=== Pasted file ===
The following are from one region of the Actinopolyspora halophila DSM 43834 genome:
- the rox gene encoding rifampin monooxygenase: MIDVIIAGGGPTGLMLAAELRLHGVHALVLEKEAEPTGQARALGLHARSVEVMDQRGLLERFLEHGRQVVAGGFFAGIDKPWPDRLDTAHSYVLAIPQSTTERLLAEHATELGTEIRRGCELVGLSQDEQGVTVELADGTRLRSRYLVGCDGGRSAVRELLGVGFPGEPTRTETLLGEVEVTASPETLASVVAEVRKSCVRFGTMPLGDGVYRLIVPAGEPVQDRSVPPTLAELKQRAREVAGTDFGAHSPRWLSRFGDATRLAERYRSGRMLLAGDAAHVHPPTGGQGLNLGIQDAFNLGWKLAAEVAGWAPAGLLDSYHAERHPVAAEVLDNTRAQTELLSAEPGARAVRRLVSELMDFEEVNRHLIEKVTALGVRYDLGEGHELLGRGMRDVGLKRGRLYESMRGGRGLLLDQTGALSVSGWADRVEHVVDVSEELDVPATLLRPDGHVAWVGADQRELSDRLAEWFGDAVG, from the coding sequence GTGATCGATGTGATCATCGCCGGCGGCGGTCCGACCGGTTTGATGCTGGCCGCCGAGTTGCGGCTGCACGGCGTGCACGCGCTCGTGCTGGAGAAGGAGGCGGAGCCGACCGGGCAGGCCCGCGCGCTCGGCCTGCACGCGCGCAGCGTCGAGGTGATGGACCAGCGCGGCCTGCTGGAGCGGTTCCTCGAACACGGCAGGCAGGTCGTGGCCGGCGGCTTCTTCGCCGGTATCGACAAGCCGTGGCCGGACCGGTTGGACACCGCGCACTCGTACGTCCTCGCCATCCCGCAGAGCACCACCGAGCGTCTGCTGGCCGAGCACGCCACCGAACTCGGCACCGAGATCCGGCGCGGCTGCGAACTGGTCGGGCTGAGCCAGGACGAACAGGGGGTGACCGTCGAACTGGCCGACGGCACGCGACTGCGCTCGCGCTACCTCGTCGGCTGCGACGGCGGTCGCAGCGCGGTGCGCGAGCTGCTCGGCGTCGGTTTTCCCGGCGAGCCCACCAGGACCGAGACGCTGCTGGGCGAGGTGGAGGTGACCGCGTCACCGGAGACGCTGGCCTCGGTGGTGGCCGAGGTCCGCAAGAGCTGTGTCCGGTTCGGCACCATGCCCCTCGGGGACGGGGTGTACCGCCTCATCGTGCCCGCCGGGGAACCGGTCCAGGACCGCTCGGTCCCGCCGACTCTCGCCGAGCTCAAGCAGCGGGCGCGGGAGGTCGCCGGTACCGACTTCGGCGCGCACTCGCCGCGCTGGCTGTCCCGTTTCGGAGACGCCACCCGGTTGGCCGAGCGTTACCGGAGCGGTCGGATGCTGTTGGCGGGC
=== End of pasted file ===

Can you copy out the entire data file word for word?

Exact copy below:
The following are from one region of the Actinopolyspora halophila DSM 43834 genome:
- the rox gene encoding rifampin monooxygenase: MIDVIIAGGGPTGLMLAAELRLHGVHALVLEKEAEPTGQARALGLHARSVEVMDQRGLLERFLEHGRQVVAGGFFAGIDKPWPDRLDTAHSYVLAIPQSTTERLLAEHATELGTEIRRGCELVGLSQDEQGVTVELADGTRLRSRYLVGCDGGRSAVRELLGVGFPGEPTRTETLLGEVEVTASPETLASVVAEVRKSCVRFGTMPLGDGVYRLIVPAGEPVQDRSVPPTLAELKQRAREVAGTDFGAHSPRWLSRFGDATRLAERYRSGRMLLAGDAAHVHPPTGGQGLNLGIQDAFNLGWKLAAEVAGWAPAGLLDSYHAERHPVAAEVLDNTRAQTELLSAEPGARAVRRLVSELMDFEEVNRHLIEKVTALGVRYDLGEGHELLGRGMRDVGLKRGRLYESMRGGRGLLLDQTGALSVSGWADRVEHVVDVSEELDVPATLLRPDGHVAWVGADQRELSDRLAEWFGDAVG, from the coding sequence GTGATCGATGTGATCATCGCCGGCGGCGGTCCGACCGGTTTGATGCTGGCCGCCGAGTTGCGGCTGCACGGCGTGCACGCGCTCGTGCTGGAGAAGGAGGCGGAGCCGACCGGGCAGGCCCGCGCGCTCGGCCTGCACGCGCGCAGCGTCGAGGTGATGGACCAGCGCGGCCTGCTGGAGCGGTTCCTCGAACACGGCAGGCAGGTCGTGGCCGGCGGCTTCTTCGCCGGTATCGACAAGCCGTGGCCGGACCGGTTGGACACCGCGCACTCGTACGTCCTCGCCATCCCGCAGAGCACCACCGAGCGTCTGCTGGCCGAGCACGCCACCGAACTCGGCACCGAGATCCGGCGCGGCTGCGAACTGGTCGGGCTGAGCCAGGACGAACAGGGGGTGACCGTCGAACTGGCCGACGGCACGCGACTGCGCTCGCGCTACCTCGTCGGCTGCGACGGCGGTCGCAGCGCGGTGCGCGAGCTGCTCGGCGTCGGTTTTCCCGGCGAGCCCACCAGGACCGAGACGCTGCTGGGCGAGGTGGAGGTGACCGCGTCACCGGAGACGCTGGCCTCGGTGGTGGCCGAGGTCCGCAAGAGCTGTGTCCGGTTCGGCACCATGCCCCTCGGGGACGGGGTGTACCGCCTCATCGTGCCCGCCGGGGAACCGGTCCAGGACCGCTCGGTCCCGCCGACTCTCGCCGAGCTCAAGCAGCGGGCGCGGGAGGTCGCCGGTACCGACTTCGGCGCGCACTCGCCGCGCTGGCTGTCCCGTTTCGGAGACGCCACCCGGTTGGCCGAGCGTTACCGGAGCGGTCGGATGCTGTTGGCGGGC